School of Life and Health Sciences
Tel: +44 (0)121 204 3005
Molecular Biomedical Research
Aston Research Centre for Healthy Ageing (ARCHA)
Pharmaceutical chemistry is the process of making a new drugs, including their design, synthesis, and optimization of the drug molecules.
Chemical biology is the application of chemistry, including the use of chemical compounds and chemical tools and technologies, to study and manipulate biology.
We would welcome enquiries from PhD-qualified researchers from all countries outside the UK wishing to apply for a Marie Curie Fellowship to come and join our dynamic group at Aston. There are two Fellowship Schemes available:
For early- to mid-career researchers of any nationality currently working in Europe
(Intra-European fellowship, IEF);
For researchers at mid-career plus working in any country outside of Europe
(International Incoming Fellowship, IIF).
Research projects could cover a broad range of areas, such as chemical proteomics, protein modification, protein interactions, multimolecular microarrays, systems biology, and biomarker discovery and identification. More information on these areas is given in my research interest below. Please contactme for further details.
We also welcome applications from UK and EU students and funded overseas PhD students who would like to come and work in our state of the art labs. We have a diverse group, both scientifically and culturally, and pride ourselves in our friendly and relaxed working environment where real talent can blossom. Please contactme for further details.
My research projects cover a broad area and include:
Analysis of protein modification in health and disease
Proteomic, metabolomic and lipidomic profiling of diseases and the effects of drugs.
Pharmaceutical chemistry – drug discovery and development
Analytical biochemistry – the detailed analysis of biopharmaceuticals, biomolecules and biomarkers
Chemical biology – using chemistry as a tool to understand biology, especially chemical proteomics
Identifying early markers of chronic drug toxicity using mass spctrometry
Systems biology - focus on cellular signalling pathways; regulation and crosstalk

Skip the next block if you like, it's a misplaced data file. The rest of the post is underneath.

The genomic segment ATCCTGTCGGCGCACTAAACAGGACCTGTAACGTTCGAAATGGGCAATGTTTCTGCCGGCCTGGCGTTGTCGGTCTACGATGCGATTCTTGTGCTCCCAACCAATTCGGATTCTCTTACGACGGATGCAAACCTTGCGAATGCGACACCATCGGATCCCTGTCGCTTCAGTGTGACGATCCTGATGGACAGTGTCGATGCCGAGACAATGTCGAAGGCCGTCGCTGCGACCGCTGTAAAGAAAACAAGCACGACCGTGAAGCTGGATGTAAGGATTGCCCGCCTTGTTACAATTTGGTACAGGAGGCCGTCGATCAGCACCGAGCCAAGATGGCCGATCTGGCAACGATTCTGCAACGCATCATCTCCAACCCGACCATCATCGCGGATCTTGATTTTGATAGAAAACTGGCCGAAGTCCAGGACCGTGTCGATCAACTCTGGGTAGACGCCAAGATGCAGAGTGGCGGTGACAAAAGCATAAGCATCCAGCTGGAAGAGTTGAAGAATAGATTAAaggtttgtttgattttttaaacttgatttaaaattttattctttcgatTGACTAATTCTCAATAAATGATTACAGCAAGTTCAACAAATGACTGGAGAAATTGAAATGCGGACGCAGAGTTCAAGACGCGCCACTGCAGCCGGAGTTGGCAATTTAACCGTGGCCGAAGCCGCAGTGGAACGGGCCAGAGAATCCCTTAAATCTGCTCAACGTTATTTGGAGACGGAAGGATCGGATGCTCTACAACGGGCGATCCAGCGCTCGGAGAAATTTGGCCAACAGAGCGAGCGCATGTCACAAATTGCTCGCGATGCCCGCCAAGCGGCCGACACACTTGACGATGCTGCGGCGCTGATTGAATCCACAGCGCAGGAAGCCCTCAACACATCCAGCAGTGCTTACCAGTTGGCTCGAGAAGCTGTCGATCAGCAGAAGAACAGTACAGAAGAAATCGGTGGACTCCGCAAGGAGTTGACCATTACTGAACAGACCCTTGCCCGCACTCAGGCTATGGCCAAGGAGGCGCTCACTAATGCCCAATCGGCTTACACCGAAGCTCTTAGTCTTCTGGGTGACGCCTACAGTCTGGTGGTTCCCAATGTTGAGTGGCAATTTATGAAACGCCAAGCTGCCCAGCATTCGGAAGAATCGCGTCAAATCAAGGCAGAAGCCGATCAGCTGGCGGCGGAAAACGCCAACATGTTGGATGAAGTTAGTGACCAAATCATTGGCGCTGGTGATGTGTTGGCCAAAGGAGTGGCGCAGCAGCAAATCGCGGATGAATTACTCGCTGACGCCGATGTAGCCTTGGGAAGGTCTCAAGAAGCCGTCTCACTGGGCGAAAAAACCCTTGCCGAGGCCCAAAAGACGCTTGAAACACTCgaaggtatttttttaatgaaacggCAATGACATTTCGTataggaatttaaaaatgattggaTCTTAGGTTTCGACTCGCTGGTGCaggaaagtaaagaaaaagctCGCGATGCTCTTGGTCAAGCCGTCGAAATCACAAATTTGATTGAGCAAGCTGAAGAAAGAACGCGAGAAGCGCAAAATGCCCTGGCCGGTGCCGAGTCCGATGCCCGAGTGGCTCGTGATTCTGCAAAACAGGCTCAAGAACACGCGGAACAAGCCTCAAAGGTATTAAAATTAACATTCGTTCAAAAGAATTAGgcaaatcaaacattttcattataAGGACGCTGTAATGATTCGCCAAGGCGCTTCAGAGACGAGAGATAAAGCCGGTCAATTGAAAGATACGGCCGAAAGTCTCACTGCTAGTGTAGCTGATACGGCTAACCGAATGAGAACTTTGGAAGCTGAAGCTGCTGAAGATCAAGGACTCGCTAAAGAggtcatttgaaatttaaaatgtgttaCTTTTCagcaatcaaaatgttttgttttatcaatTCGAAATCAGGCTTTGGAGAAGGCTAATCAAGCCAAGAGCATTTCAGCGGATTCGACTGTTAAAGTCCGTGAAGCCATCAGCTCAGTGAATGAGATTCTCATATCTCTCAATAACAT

The range of projects available at Aston can be found on the PhD Projects page, and some specific examples in my group are (click on the title to download more details of the project):
Chemical proteomics to understand the mechanism and side effects of antibiotics
The effect of surface modification and topography on stem cell differentiation
PTEN Redox Signalling through protein interactions
Lipoproteins as a window on cardiovascular health.
Membrane protein lipidomics in the study of microbial division
New methods for studying the effects of redox biochemistry on protein function
Post-graduate students are vital to the research that we do and are an integral part of our research group, both scientifically and socially. We aim to provide a dynamic research environment where you can develop the skills necessary to embark on the next step of your career, such as independent thinking, problem solving, project organization, writing and public speaking. Over the last few years I have supervised more than 20 students on post-graduate research degrees through to the completion of their studies, including 12 PhD students, all of whom have gone on to full time careers in many different areas, from the police force to academia.
Every year we also host a number of overseas students who choose to do their placement in our labs. If you have your own funding and would like the opportunity to come and work with us then please contact me.